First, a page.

Seville, Spanish History and Culture

History is plentiful as you make your way around Spain, a stop in Seville Spain will be a welcome destination on your journey through the southern portion of the country. World Heritage sites and Ancient Roman history will add to your adventure in Seville.

Seville is famous for being the center of culture, arts and finance in Southern Spain. There are about 1.5 million residents in the city and its metropolitan area, which is located on the banks of the Guadalquivir River. Residents often refer to the city as "Sevilla," pronounced "seh-vee-yah." Whether it is called Seville or Sevilla, the city definitely has its own unique history, much of which remains in architecture and culture today. Several historic as well as modern apartments in Seville will add to the experience of reliving the history the city has to offer.Plaza de Espana Seville Spain

One example of ancient history is the aqueduct, which is one of the oldest remaining pieces of historical evidence, dating back to the Roman days. At that time, the city was called "Hispalis." Seville's documented history began more than 2,000 years ago. It has been greatly influenced by medieval days, the Renaissance and baroque periods. Much of its cultural influence comes from Arabic culture and the religion of Islam. Alcazar Seville SpainIn the time period between the 5th and 6th centuries, the Vandals and Visigoths were responsible for conquests in the area. After the Moors had their conquest, the city of Seville gained its name, awarded to it by the Muslims who took over the city in 712. It had now become the capitol for the Kings of the Almoravid Dynasty, Umayyad Caliphate and the Almohad Dynasty. Later in 1248, King Fernando III sent his soldiers in to conquer the city in the Catholic Reconquest. Although the days of Moors ruling are far in the past, several sections of the city wall remain from those ancient days. There are also several public structures in the historic district that remain from the Moors' ruling. Another interesting sight to see is the Cathedral, which remains from the era and reflects the rich heritage. Along with the Cathedral, Archivo de Indias and Alcázar are UNESCO World Heritage registered sites.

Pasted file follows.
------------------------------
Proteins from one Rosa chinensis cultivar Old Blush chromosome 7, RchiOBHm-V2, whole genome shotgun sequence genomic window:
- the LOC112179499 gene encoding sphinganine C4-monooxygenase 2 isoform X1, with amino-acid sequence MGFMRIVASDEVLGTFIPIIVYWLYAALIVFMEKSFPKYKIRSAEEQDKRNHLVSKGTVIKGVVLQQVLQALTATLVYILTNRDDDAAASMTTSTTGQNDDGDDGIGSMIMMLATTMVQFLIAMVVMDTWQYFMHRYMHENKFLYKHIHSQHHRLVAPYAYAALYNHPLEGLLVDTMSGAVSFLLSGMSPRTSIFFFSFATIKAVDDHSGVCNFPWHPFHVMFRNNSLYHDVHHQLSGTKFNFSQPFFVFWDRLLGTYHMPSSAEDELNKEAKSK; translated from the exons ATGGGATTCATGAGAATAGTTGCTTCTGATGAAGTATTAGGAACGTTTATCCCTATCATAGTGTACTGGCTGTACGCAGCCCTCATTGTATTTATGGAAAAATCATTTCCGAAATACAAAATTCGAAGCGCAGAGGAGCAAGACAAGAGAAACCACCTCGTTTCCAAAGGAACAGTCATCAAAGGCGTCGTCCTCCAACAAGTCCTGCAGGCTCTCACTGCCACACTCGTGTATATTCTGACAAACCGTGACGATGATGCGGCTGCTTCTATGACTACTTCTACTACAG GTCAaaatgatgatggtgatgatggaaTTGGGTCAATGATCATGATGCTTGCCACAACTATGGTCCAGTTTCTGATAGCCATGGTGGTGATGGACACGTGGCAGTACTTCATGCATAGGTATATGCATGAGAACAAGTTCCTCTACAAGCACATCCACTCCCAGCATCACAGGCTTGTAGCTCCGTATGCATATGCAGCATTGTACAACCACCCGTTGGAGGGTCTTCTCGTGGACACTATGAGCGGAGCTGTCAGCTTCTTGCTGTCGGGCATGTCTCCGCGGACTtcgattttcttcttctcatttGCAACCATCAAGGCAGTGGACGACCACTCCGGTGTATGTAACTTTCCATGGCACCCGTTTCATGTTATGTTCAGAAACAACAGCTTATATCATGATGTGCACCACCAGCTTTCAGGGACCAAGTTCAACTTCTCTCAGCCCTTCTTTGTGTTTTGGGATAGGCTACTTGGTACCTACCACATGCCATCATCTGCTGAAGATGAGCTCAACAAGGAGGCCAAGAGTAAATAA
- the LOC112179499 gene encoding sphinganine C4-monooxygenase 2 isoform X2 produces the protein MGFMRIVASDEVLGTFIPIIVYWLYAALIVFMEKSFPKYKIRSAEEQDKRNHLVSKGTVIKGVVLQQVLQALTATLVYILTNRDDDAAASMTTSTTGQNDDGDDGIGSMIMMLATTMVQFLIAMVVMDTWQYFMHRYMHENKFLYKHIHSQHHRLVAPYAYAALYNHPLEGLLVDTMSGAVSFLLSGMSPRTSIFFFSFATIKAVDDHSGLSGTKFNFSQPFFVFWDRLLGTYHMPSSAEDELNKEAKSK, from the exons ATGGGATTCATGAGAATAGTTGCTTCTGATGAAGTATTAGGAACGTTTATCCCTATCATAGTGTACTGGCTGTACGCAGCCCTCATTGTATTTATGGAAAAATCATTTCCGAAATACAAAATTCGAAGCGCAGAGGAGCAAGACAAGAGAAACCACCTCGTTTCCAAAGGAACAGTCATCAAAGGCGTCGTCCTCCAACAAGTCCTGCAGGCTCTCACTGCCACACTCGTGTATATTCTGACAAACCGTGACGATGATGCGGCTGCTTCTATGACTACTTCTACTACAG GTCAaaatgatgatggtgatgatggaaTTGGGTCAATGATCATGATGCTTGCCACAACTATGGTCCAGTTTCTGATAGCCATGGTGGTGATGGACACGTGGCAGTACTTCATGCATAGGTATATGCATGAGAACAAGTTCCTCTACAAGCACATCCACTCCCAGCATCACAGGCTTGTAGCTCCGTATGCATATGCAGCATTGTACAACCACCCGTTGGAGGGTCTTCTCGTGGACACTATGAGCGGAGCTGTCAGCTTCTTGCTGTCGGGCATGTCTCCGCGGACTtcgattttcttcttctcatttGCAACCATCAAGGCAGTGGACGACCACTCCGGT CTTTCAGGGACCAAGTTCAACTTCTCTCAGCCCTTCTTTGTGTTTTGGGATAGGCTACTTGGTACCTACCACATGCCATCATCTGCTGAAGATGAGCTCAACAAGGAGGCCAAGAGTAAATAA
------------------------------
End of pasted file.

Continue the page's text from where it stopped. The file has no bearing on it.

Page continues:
Trade began to flourish in the 16th century in Seville when the Port of Cadiz was named an official trade port. Spirits were high for a short time until 1649. The unfortunate plague that swept the city devastated the population. With almost half of its residents dead from the Great Plague of Seville, growth and prosperity didn't begin to make a comeback until the 19th century. The Kingdom of Castile began to lose influence of the area as the Spanish Empire unified and made its impact. Population growth, industrialization and trade began to increase again and flourished through the 19th and 20th centuries. There are plenty of places in the city to learn more about Seville's fascinating history. The Traditional Arts &

Customs Museum is a fantastic place to visit. Nestled on a waterfront location, the building itself is a piece of breathtaking history. Tower of Gold Seville SpainSeville is a great destination any time of year. The climate is a mix of Mediterranean and Arid. Average temperatures in the winter months range between 40-60 degrees. Summers are hot and dry, usually ranging between 80-90. Record temperatures have reached 115 or higher in some instances. The air quality is good and the supply is plentiful, as the city's average elevation is 23 feet above sea level. Could Seville be your next stop on your travels through Spain? Seville accommodation are plentiful in this historic city. Need more information on traveling in Spain, Beachcomber Pete can help.



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